Tivoli Utrecht, Netherlands
Four flags and four undead riders bringing death and black destruction to a town near you! With a line-up of Inquisition, Entombed A.D., Abbath and Behemoth not going was not an option. The Europe Blasphemia tour hit the Netherlands in the Tivoli venue, in Utrecht on Saturday February 6th. With close to 2000 people, this evening was one of the biggest and maybe best indoor metal concerts the still fresh year ‘anno bastardi’ 2016.
Two man entourage Inquisition (Colombia/US) kicked off the evening, with what I presume is the happiest interstellar satanic black metal known to mankind. The insanely fast drumming (Incubus) and single guitar (Dagon) make for a wall of sound that is unique for this maniacal duo. The vocals are reminiscent of old Immortal, which perfectly opens this evening of rock ‘n’rolling black and death metal. The (too loud) sound showed glitches here and there in the guitar (looping) sound, compared to earlier shows I’ve been privileged to watch, but was otherwise again pleasing to listen and look at.
After reforming from the original Entombed in 2014, Swedish Entombed A.D. has released Back To The Front in that same year. Under their previous name they released a number of albums since 1990, among which is the by now cult death ‘n’ roll albums Left Hand Path and follow up Clandestine. These guys still rock as was evidenced, with front man Lars-Göran Petrov not standing still for one bit. Entombed A.D. is clearly experienced in both playing and performing live. The music is infective for its swinging yet heavy-as-fuck sound, which the audience picked up by forming a descent mush-pit. Music doesn’t need to be excessively complicated to be entertaining as hell!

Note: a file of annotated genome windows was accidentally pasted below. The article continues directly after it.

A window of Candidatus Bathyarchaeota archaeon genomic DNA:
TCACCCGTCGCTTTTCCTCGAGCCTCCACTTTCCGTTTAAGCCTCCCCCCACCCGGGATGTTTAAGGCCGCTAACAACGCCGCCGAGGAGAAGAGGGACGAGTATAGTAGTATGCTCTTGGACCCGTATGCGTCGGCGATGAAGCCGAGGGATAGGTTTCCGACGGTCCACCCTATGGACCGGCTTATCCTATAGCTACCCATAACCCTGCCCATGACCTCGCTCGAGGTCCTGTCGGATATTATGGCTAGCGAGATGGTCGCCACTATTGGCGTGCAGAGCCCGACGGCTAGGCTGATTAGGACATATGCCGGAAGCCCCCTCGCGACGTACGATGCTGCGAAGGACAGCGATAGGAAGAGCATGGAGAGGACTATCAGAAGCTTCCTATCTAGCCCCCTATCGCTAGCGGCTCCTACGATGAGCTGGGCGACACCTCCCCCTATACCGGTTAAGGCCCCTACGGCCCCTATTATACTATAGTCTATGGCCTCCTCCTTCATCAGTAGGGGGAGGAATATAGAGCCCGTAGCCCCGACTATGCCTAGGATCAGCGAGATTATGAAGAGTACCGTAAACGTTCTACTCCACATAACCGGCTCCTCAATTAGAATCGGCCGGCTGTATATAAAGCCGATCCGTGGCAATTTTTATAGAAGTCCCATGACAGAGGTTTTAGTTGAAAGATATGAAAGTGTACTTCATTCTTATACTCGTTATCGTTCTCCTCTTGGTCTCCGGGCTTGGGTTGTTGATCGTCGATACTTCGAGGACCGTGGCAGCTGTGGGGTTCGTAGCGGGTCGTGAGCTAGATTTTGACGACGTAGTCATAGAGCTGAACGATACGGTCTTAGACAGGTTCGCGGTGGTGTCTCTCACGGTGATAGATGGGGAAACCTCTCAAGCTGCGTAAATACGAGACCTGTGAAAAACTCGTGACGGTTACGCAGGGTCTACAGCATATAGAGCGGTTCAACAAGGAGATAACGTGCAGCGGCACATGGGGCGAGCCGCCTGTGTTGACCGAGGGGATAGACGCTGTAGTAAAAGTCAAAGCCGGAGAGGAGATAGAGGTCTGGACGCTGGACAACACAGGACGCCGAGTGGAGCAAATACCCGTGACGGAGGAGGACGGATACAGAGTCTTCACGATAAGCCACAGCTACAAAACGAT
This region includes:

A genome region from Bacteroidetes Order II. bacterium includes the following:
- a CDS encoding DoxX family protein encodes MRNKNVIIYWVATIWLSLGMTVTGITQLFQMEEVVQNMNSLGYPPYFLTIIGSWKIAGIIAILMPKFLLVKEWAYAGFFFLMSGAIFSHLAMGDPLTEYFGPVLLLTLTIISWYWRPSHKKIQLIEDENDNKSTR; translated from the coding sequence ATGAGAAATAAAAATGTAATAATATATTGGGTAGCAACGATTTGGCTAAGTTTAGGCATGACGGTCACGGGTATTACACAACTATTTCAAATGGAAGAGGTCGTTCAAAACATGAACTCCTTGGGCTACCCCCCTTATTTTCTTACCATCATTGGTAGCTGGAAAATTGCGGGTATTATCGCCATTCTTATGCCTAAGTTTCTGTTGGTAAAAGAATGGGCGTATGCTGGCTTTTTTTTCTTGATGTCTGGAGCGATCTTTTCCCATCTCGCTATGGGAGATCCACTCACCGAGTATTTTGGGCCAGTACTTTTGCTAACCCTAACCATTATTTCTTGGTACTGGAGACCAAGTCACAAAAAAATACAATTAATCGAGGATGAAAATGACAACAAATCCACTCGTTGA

It’s a great day for fire
It’s a great day for wrath!
One of Norways’ great talents and founding member of Immortal, Abbath Doom Occulta (Olve Eikemo) has started his own project, aptly called Abbath. Known for his cult-clownesque grins and postures, this show was one for the books on Abbath and his grins. Kicking off with To War the band immediately earned the right to visually entertain next to playing their music. Not neglecting the past, Warriors from I (an Abbath solo project with one released album, Between Two Worlds) was presented to the by now very enthusiastic audience. The riffing and play, for instance on Abbaths’ own Count the Dead, has the feel of Motorhead-on-Norwegian-steroids and is hard not to bang your head to. Immortal –clearly refusing to die as long as Abbath exists – was served through Tyrants, One by One. Too bad the difference was somewhat audible, as the guitars did not sounds as massive and full as Immortal used to. But the show, the expression and experience the band – not just Abbath himself – managed to put down is one of quality.
The fall and torment ov shame,
I’ll smite Heaven’s golden pride,
And never pity thee,
The Polish Behemoth promises something when put on the running order of a concert. Having seen them earlier (with a terrible sound quality after a demonic long wait at PartySan 2015) did nothing to lessen my anticipation however. For they had announced to play The Satanist in its’ entirety, to my great delight. This 2014 released magnum opus is everything their music stands for: great composing, electrifying riffs and of course the blissfully blasphemous yet thoughtfully satanic lyrics. Underneath which is woven the ultimate celebration and will to live; fiery and loud at that. Exactly that they showed skillfully and with great dedication on stage, managing a ritualistic aura assisted by props and dress during the play. This time around the sound, if too loud, was just fine. Nothing short of a well-structured – probably somewhat orchestrated – theatrical play. However well-orchestrated, the ‘rock-n-roll’ feeling was by no means less, given the very enthusiastic performance by Seth (guitar) and Orion (bass). Some might call this even choreography. Nergal (vocals, guitar) took care of further theatric expressions and posturing and while screaming his lungs out on stage. Normally I’m stand-offish about posing in general, but for Nergal it seems to be his natural way therefore much part of the show. A great and gigantic play which enthralled – sadly only temporarily – the close to 2000 souls with Behemoths’ magick.
A line up of giants with a show and venue befitting their standards.